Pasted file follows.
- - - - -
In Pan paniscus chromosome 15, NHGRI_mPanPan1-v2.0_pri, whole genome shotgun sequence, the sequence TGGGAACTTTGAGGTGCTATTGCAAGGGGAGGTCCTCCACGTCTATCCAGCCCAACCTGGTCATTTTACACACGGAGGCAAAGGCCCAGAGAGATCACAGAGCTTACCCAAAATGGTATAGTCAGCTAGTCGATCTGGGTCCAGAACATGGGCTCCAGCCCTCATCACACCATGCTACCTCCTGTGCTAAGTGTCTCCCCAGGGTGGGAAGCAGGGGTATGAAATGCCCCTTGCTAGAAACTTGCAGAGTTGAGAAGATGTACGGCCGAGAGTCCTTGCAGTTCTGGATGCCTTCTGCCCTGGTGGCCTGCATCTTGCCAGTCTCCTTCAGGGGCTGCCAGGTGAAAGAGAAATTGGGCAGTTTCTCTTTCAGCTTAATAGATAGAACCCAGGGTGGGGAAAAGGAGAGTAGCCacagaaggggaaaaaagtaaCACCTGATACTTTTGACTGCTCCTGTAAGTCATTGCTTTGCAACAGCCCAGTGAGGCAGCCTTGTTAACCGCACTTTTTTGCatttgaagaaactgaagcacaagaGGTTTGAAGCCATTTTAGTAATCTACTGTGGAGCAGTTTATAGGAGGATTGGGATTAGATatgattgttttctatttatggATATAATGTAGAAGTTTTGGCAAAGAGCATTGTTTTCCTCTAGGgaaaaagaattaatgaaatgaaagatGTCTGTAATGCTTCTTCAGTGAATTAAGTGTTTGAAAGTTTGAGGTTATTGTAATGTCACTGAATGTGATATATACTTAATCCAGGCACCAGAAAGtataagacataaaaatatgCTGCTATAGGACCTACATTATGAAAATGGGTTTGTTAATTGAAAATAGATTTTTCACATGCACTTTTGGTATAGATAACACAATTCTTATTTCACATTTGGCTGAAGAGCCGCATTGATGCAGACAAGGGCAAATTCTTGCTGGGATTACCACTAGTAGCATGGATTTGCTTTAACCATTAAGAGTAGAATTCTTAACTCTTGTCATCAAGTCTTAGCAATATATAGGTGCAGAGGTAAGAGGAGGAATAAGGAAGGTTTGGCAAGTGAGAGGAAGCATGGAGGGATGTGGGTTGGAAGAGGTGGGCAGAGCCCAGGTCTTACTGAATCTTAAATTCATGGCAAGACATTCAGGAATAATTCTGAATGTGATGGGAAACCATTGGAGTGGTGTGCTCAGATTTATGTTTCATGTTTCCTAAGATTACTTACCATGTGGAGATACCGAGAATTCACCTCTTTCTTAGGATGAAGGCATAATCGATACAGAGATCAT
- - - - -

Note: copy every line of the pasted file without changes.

In Pan paniscus chromosome 15, NHGRI_mPanPan1-v2.0_pri, whole genome shotgun sequence, the sequence TGGGAACTTTGAGGTGCTATTGCAAGGGGAGGTCCTCCACGTCTATCCAGCCCAACCTGGTCATTTTACACACGGAGGCAAAGGCCCAGAGAGATCACAGAGCTTACCCAAAATGGTATAGTCAGCTAGTCGATCTGGGTCCAGAACATGGGCTCCAGCCCTCATCACACCATGCTACCTCCTGTGCTAAGTGTCTCCCCAGGGTGGGAAGCAGGGGTATGAAATGCCCCTTGCTAGAAACTTGCAGAGTTGAGAAGATGTACGGCCGAGAGTCCTTGCAGTTCTGGATGCCTTCTGCCCTGGTGGCCTGCATCTTGCCAGTCTCCTTCAGGGGCTGCCAGGTGAAAGAGAAATTGGGCAGTTTCTCTTTCAGCTTAATAGATAGAACCCAGGGTGGGGAAAAGGAGAGTAGCCacagaaggggaaaaaagtaaCACCTGATACTTTTGACTGCTCCTGTAAGTCATTGCTTTGCAACAGCCCAGTGAGGCAGCCTTGTTAACCGCACTTTTTTGCatttgaagaaactgaagcacaagaGGTTTGAAGCCATTTTAGTAATCTACTGTGGAGCAGTTTATAGGAGGATTGGGATTAGATatgattgttttctatttatggATATAATGTAGAAGTTTTGGCAAAGAGCATTGTTTTCCTCTAGGgaaaaagaattaatgaaatgaaagatGTCTGTAATGCTTCTTCAGTGAATTAAGTGTTTGAAAGTTTGAGGTTATTGTAATGTCACTGAATGTGATATATACTTAATCCAGGCACCAGAAAGtataagacataaaaatatgCTGCTATAGGACCTACATTATGAAAATGGGTTTGTTAATTGAAAATAGATTTTTCACATGCACTTTTGGTATAGATAACACAATTCTTATTTCACATTTGGCTGAAGAGCCGCATTGATGCAGACAAGGGCAAATTCTTGCTGGGATTACCACTAGTAGCATGGATTTGCTTTAACCATTAAGAGTAGAATTCTTAACTCTTGTCATCAAGTCTTAGCAATATATAGGTGCAGAGGTAAGAGGAGGAATAAGGAAGGTTTGGCAAGTGAGAGGAAGCATGGAGGGATGTGGGTTGGAAGAGGTGGGCAGAGCCCAGGTCTTACTGAATCTTAAATTCATGGCAAGACATTCAGGAATAATTCTGAATGTGATGGGAAACCATTGGAGTGGTGTGCTCAGATTTATGTTTCATGTTTCCTAAGATTACTTACCATGTGGAGATACCGAGAATTCACCTCTTTCTTAGGATGAAGGCATAATCGATACAGAGATCAT